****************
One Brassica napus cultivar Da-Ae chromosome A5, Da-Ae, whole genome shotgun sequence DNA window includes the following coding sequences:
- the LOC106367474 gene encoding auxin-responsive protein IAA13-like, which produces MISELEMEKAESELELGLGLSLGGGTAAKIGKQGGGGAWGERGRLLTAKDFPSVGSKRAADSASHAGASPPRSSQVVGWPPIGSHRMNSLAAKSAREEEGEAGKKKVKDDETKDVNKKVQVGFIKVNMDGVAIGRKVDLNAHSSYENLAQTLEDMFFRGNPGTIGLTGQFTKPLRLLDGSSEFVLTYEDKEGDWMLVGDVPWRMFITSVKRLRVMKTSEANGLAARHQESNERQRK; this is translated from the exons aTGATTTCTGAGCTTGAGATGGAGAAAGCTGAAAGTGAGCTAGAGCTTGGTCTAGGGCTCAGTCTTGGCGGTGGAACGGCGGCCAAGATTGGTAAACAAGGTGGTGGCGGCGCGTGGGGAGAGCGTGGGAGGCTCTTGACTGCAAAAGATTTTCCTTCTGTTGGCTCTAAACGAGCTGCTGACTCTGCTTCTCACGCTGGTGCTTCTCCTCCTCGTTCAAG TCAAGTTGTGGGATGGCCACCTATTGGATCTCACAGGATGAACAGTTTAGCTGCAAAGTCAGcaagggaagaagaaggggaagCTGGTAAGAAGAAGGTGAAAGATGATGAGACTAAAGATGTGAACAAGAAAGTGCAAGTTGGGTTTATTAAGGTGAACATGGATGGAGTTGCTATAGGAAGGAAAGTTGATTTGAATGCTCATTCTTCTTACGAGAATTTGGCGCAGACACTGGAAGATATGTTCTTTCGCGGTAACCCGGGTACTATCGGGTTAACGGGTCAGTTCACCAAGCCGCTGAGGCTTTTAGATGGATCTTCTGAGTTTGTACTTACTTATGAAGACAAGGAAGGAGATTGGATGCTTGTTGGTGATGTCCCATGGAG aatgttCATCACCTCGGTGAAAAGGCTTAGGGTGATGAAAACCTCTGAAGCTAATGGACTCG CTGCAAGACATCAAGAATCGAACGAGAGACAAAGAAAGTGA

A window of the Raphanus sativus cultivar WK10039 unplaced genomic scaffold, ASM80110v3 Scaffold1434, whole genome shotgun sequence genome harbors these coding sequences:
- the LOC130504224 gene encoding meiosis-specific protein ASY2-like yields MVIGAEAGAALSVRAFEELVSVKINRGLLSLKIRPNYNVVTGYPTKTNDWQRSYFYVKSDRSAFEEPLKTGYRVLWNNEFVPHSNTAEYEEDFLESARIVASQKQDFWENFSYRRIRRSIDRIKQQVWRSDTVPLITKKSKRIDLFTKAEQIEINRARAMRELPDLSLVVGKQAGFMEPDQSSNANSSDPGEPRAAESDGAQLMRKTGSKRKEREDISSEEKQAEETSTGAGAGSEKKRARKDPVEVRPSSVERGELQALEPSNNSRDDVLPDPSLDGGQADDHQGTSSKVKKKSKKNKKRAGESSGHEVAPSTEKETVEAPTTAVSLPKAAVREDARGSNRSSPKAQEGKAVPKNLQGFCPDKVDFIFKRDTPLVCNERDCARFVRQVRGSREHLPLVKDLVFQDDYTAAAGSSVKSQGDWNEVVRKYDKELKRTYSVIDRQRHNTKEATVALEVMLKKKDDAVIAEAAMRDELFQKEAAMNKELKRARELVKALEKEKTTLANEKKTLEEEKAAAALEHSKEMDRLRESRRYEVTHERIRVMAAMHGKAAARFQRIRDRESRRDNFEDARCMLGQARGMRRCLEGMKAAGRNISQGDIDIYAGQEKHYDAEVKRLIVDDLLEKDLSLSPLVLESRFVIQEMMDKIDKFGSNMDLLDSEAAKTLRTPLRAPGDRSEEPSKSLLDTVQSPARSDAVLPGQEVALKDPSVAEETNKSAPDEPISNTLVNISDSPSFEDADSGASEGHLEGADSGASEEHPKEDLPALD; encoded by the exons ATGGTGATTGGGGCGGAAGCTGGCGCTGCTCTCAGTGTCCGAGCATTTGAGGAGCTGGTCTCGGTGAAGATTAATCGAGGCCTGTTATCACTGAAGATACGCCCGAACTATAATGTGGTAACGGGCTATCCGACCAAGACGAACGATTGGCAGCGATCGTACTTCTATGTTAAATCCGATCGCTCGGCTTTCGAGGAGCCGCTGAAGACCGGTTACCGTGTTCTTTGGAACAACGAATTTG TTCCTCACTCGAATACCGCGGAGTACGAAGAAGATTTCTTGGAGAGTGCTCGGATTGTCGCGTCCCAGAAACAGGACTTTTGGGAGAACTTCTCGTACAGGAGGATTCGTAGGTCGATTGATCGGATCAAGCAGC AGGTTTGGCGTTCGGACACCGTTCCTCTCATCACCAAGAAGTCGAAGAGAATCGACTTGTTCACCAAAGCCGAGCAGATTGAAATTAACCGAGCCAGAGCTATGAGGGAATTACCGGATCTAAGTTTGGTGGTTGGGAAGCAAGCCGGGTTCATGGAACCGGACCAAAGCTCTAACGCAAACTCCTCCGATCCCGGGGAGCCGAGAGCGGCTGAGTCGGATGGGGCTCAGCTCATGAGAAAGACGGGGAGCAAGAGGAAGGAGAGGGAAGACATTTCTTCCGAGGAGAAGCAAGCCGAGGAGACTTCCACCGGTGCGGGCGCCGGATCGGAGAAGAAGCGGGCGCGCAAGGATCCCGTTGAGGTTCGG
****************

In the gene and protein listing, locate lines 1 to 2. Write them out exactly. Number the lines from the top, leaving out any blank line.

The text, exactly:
One Brassica napus cultivar Da-Ae chromosome A5, Da-Ae, whole genome shotgun sequence DNA window includes the following coding sequences:
- the LOC106367474 gene encoding auxin-responsive protein IAA13-like, which produces MISELEMEKAESELELGLGLSLGGGTAAKIGKQGGGGAWGERGRLLTAKDFPSVGSKRAADSASHAGASPPRSSQVVGWPPIGSHRMNSLAAKSAREEEGEAGKKKVKDDETKDVNKKVQVGFIKVNMDGVAIGRKVDLNAHSSYENLAQTLEDMFFRGNPGTIGLTGQFTKPLRLLDGSSEFVLTYEDKEGDWMLVGDVPWRMFITSVKRLRVMKTSEANGLAARHQESNERQRK; this is translated from the exons aTGATTTCTGAGCTTGAGATGGAGAAAGCTGAAAGTGAGCTAGAGCTTGGTCTAGGGCTCAGTCTTGGCGGTGGAACGGCGGCCAAGATTGGTAAACAAGGTGGTGGCGGCGCGTGGGGAGAGCGTGGGAGGCTCTTGACTGCAAAAGATTTTCCTTCTGTTGGCTCTAAACGAGCTGCTGACTCTGCTTCTCACGCTGGTGCTTCTCCTCCTCGTTCAAG TCAAGTTGTGGGATGGCCACCTATTGGATCTCACAGGATGAACAGTTTAGCTGCAAAGTCAGcaagggaagaagaaggggaagCTGGTAAGAAGAAGGTGAAAGATGATGAGACTAAAGATGTGAACAAGAAAGTGCAAGTTGGGTTTATTAAGGTGAACATGGATGGAGTTGCTATAGGAAGGAAAGTTGATTTGAATGCTCATTCTTCTTACGAGAATTTGGCGCAGACACTGGAAGATATGTTCTTTCGCGGTAACCCGGGTACTATCGGGTTAACGGGTCAGTTCACCAAGCCGCTGAGGCTTTTAGATGGATCTTCTGAGTTTGTACTTACTTATGAAGACAAGGAAGGAGATTGGATGCTTGTTGGTGATGTCCCATGGAG aatgttCATCACCTCGGTGAAAAGGCTTAGGGTGATGAAAACCTCTGAAGCTAATGGACTCG CTGCAAGACATCAAGAATCGAACGAGAGACAAAGAAAGTGA